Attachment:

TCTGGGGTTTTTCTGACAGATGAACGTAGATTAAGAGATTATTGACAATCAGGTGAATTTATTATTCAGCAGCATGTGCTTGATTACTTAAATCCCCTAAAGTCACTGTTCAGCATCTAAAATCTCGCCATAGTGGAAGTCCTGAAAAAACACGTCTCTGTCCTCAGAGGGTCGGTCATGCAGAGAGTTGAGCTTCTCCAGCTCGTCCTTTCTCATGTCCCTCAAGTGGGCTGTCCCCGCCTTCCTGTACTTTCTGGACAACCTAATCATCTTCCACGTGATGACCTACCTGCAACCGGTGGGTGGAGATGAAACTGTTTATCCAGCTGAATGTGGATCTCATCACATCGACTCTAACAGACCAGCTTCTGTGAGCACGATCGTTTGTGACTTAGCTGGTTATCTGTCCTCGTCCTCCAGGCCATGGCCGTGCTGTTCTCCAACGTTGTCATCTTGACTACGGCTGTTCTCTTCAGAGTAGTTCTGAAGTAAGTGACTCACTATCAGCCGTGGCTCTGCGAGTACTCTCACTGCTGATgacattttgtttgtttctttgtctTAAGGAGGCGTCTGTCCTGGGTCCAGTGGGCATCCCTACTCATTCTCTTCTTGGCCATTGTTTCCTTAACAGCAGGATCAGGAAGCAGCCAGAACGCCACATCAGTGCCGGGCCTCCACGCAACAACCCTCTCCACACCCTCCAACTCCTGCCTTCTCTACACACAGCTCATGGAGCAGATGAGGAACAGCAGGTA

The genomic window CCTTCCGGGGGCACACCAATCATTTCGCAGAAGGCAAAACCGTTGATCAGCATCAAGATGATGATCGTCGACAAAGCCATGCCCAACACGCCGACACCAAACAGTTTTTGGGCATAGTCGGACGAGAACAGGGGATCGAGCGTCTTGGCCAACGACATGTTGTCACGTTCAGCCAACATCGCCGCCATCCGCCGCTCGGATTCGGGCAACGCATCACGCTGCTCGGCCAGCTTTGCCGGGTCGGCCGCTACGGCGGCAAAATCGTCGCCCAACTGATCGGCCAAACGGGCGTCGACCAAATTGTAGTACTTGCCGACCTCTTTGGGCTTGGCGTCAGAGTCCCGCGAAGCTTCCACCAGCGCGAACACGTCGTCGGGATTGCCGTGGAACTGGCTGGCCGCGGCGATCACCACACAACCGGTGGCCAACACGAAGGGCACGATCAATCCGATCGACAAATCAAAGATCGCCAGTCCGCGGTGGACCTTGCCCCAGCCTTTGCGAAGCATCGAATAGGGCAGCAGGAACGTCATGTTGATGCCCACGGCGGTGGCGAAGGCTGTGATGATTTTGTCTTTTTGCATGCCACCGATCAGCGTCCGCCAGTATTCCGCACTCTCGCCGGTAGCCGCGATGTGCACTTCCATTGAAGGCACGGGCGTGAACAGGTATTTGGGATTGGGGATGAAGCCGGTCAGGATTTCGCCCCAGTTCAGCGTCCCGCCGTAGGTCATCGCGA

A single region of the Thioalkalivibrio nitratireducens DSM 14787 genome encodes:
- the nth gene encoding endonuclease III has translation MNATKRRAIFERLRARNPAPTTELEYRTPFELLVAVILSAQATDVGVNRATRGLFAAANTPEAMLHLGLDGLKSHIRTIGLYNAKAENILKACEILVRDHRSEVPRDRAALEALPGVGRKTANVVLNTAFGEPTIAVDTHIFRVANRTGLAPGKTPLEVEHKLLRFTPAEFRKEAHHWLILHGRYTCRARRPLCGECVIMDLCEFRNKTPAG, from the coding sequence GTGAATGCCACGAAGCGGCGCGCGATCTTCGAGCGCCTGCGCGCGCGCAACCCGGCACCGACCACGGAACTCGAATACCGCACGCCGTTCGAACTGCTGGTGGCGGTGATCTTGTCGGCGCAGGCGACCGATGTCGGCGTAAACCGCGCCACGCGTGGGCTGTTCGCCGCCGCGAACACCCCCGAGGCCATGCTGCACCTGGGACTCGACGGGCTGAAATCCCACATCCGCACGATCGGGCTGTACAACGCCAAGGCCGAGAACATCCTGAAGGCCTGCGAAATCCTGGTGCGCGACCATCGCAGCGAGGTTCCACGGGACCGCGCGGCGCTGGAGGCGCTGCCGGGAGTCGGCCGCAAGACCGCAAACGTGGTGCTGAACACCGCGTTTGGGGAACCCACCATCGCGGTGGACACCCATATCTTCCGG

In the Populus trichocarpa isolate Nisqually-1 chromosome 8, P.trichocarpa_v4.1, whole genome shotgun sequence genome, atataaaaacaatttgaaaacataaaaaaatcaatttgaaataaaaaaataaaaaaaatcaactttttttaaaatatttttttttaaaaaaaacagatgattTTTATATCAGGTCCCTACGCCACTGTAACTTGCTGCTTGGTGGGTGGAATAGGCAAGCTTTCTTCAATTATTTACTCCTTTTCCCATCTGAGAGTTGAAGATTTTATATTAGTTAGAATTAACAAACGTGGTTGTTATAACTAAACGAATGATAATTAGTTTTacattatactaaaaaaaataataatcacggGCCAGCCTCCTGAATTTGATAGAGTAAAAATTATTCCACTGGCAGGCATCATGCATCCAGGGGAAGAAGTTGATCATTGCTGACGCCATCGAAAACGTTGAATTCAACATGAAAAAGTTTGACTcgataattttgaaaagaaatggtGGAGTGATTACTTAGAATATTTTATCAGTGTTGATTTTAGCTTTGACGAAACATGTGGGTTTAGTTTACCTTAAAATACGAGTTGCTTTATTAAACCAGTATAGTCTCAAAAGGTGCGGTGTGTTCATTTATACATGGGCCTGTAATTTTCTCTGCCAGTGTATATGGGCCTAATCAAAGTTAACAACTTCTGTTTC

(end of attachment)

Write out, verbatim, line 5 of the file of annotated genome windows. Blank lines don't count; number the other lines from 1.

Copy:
In the Populus trichocarpa isolate Nisqually-1 chromosome 8, P.trichocarpa_v4.1, whole genome shotgun sequence genome, atataaaaacaatttgaaaacataaaaaaatcaatttgaaataaaaaaataaaaaaaatcaactttttttaaaatatttttttttaaaaaaaacagatgattTTTATATCAGGTCCCTACGCCACTGTAACTTGCTGCTTGGTGGGTGGAATAGGCAAGCTTTCTTCAATTATTTACTCCTTTTCCCATCTGAGAGTTGAAGATTTTATATTAGTTAGAATTAACAAACGTGGTTGTTATAACTAAACGAATGATAATTAGTTTTacattatactaaaaaaaataataatcacggGCCAGCCTCCTGAATTTGATAGAGTAAAAATTATTCCACTGGCAGGCATCATGCATCCAGGGGAAGAAGTTGATCATTGCTGACGCCATCGAAAACGTTGAATTCAACATGAAAAAGTTTGACTcgataattttgaaaagaaatggtGGAGTGATTACTTAGAATATTTTATCAGTGTTGATTTTAGCTTTGACGAAACATGTGGGTTTAGTTTACCTTAAAATACGAGTTGCTTTATTAAACCAGTATAGTCTCAAAAGGTGCGGTGTGTTCATTTATACATGGGCCTGTAATTTTCTCTGCCAGTGTATATGGGCCTAATCAAAGTTAACAACTTCTGTTTC